You must be fun to be around.

"Fell for their lies" You mean I turned an age where I couldn't put off a family or the realities of life any longer? What do you expect Kiwis to do; just not have families or a stable roof over their head? Or are we just OK with an entire generation of Kiwis having to flee NZ as economic refugees?

John Key caused this. Hold the line people and wait for the prices to crumble. You will win if you stand together and keep strong. If you buy now your future and your families future will be harder than it should be. Learn from other peoples mistakes.

You can raise kids in a rental, thousands do it. And when you combine decent tenants with decent landlords then there is bugger all risk of being kicked out.

If you want the RBNZ to keep interferring and let the bubble continue give this a thumbs up

You will find the RBNZ don't set monetary policy for the resentful few.

No, it seems they set it for the wealthy few, since that's who low interest rates benefit most.

It's the wealthy few who are against low interest rates. If you have enough money to live off and still have savings set aside you are wealthy compared to people living paycheck to paycheck or through debt.

Just admit most of the whingers on here are rich old folk who are crying because the TD rates are getting hammered e.g. "dear boy... I will have to limit my cruises to the Pacific this season due to the atrocious OCR rate... What, what old son"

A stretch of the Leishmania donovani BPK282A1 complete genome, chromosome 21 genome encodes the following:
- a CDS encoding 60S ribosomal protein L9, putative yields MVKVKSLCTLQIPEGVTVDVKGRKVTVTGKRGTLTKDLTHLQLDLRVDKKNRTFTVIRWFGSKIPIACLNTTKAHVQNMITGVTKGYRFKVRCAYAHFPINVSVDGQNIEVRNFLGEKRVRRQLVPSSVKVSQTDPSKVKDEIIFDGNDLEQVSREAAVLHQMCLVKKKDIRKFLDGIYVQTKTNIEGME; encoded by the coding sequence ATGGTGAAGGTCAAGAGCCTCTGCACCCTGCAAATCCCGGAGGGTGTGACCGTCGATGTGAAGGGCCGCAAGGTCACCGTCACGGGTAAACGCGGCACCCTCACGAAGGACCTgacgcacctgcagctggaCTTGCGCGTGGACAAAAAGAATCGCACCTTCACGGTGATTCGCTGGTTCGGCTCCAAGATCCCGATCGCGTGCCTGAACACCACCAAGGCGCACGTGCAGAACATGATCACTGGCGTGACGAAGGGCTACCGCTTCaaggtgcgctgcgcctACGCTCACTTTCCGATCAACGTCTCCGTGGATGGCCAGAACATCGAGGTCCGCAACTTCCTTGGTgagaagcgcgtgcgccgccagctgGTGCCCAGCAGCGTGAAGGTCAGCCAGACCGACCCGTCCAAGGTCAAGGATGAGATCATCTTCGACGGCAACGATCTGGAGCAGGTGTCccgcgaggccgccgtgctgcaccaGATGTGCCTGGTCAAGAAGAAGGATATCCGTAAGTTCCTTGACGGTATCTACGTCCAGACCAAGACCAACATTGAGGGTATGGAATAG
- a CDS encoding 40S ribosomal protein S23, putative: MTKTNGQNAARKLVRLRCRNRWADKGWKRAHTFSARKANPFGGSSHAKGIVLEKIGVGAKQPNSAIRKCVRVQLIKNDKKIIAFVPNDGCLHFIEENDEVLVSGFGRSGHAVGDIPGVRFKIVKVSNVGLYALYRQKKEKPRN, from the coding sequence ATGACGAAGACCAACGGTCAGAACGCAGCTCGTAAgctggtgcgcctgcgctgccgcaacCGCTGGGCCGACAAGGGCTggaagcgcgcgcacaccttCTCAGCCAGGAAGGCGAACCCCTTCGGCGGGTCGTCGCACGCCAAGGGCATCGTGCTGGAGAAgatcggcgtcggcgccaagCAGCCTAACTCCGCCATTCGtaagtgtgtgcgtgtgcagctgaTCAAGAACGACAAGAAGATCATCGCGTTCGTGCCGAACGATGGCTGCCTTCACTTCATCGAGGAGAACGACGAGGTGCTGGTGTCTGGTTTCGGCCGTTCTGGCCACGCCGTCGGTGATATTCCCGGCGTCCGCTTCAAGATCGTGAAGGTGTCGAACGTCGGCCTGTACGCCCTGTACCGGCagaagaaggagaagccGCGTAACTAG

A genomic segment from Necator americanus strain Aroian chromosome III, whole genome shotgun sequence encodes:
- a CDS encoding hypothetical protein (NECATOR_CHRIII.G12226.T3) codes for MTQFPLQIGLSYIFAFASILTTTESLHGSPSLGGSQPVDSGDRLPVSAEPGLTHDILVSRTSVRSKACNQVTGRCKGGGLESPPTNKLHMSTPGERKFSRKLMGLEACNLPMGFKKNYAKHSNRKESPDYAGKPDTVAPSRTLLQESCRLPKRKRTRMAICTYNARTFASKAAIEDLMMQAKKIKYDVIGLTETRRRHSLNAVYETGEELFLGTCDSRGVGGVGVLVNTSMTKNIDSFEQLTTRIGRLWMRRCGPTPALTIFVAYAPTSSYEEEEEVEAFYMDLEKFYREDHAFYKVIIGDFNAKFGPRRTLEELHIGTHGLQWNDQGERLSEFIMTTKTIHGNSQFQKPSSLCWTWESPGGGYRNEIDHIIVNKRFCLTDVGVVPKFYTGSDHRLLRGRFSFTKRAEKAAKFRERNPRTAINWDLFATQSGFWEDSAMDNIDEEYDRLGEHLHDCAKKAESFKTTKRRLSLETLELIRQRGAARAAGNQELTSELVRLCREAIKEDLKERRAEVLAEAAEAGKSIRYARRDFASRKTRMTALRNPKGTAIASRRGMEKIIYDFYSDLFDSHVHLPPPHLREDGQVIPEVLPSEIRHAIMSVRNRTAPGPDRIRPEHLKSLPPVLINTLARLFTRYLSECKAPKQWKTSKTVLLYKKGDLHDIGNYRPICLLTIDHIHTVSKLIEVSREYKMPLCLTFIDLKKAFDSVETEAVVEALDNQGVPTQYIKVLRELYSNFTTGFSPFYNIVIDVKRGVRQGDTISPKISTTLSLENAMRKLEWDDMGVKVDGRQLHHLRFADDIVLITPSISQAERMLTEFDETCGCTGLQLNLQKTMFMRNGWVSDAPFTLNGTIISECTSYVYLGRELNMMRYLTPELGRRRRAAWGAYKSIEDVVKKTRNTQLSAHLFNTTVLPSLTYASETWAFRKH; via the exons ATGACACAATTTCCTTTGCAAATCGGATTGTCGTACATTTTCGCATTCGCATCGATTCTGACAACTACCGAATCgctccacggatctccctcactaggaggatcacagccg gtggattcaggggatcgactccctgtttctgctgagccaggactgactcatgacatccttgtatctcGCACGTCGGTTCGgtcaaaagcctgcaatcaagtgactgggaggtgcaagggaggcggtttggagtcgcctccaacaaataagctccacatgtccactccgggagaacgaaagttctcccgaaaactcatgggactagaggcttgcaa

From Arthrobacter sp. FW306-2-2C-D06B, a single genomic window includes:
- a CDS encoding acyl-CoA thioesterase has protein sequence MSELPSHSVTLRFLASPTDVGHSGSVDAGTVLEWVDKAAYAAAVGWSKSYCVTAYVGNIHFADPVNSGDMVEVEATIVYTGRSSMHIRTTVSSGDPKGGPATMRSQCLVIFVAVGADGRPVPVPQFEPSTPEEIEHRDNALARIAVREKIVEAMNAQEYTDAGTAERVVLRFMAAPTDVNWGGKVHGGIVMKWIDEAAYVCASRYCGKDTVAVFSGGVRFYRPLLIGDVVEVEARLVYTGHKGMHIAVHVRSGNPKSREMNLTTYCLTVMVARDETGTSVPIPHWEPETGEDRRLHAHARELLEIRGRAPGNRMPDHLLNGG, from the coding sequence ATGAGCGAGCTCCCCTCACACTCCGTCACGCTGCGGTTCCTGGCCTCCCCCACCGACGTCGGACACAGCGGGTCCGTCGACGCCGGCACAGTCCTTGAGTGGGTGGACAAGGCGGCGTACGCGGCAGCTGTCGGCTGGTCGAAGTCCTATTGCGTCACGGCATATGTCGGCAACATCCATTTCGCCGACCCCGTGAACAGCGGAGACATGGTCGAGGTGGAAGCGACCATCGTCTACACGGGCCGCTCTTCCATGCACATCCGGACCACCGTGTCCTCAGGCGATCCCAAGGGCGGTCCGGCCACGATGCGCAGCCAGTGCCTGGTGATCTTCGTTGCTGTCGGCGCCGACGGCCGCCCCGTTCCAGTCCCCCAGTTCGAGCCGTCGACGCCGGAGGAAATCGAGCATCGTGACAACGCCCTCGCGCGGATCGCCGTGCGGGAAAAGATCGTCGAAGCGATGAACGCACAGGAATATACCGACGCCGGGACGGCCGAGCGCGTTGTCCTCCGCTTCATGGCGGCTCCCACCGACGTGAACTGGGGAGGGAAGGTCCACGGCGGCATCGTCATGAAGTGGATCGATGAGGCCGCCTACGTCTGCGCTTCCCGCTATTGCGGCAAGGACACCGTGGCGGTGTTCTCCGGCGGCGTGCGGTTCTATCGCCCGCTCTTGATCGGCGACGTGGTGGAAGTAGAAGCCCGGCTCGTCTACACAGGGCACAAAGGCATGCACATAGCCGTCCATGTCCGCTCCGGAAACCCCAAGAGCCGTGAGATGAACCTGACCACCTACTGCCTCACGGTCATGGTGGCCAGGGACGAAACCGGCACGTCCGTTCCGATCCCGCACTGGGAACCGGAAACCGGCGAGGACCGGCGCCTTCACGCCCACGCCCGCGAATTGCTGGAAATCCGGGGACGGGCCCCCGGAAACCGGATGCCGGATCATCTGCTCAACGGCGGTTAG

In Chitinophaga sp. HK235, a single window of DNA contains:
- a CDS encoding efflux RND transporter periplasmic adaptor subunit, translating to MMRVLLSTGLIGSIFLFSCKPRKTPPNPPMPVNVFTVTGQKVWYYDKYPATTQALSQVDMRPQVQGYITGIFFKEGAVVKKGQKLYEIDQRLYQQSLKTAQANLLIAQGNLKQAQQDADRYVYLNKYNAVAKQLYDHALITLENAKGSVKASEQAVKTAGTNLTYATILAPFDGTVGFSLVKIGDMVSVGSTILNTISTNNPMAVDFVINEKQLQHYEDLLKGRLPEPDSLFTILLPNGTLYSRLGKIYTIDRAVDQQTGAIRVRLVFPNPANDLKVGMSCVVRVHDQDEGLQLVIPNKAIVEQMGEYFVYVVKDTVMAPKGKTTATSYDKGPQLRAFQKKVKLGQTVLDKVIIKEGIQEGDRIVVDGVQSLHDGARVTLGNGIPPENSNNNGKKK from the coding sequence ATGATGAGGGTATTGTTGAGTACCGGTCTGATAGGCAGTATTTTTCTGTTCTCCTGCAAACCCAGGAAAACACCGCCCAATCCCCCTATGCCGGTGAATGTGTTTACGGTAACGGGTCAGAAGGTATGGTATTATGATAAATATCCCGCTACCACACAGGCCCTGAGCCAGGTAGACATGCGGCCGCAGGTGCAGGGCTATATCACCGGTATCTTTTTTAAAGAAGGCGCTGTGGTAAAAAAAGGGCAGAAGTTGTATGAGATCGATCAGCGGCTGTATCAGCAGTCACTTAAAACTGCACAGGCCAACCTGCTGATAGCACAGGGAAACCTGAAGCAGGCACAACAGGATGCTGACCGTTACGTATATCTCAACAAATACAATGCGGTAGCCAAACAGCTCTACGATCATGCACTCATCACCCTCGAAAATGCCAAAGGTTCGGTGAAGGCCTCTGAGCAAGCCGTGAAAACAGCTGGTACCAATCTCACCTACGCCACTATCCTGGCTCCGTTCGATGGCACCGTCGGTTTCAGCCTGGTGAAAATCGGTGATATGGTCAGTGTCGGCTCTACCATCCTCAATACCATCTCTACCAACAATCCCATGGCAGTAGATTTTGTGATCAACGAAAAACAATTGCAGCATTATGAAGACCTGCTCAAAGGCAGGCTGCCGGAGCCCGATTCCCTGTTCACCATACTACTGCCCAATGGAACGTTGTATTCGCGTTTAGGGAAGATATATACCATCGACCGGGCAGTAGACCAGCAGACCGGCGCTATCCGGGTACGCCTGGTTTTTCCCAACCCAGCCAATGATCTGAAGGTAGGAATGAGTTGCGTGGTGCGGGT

actually it's the rich who have made the money, because they own lot of assets.

You talk a lot of shit, its mostly the wealthy few with lots of leverage in their rental portfolios that jump for joy everytime the OCR drops.

New Zealand's debt market in its current state is probably too small for a QE programme to be effective.
The only way I see this move being remotely successful is if more companies end up issuing long-term bonds for growth funding instead of borrowing from banks.

QE in NZ will come in exactly the same way it would come in Australia... the central bank would print money to buy securitised mortgages off the banks.

It'd drive down the margins on mortgages and incentive borrowers to lever up.

They could feasibly look at rural mortgages as well, however the banks aren't really set up to securitise rural or company loans.

Okay. So this does nothing at all to relieve capacity pressures for the productive economy.
Plus, in the absence of new housing stock and broader economic growth, this programme would simply lead to a small number of asset-rich individuals swapping houses between each other with "steroid" money.

I never said it was smart.. I just said that'll be the form of QE we get.

Wow the Think Tank must have looked around the world what Negative Interest rates have achieved.

10 years in Europe and counting, destroyed the bond market and must buy 50% of ALL GOVT DEBT.

Yep, absolute Failure but hey lets DOUBLE DOWN and go with Orr's joke we have more tools to use.

Yes, the best way to support a capitalist system is to nationalise its assets.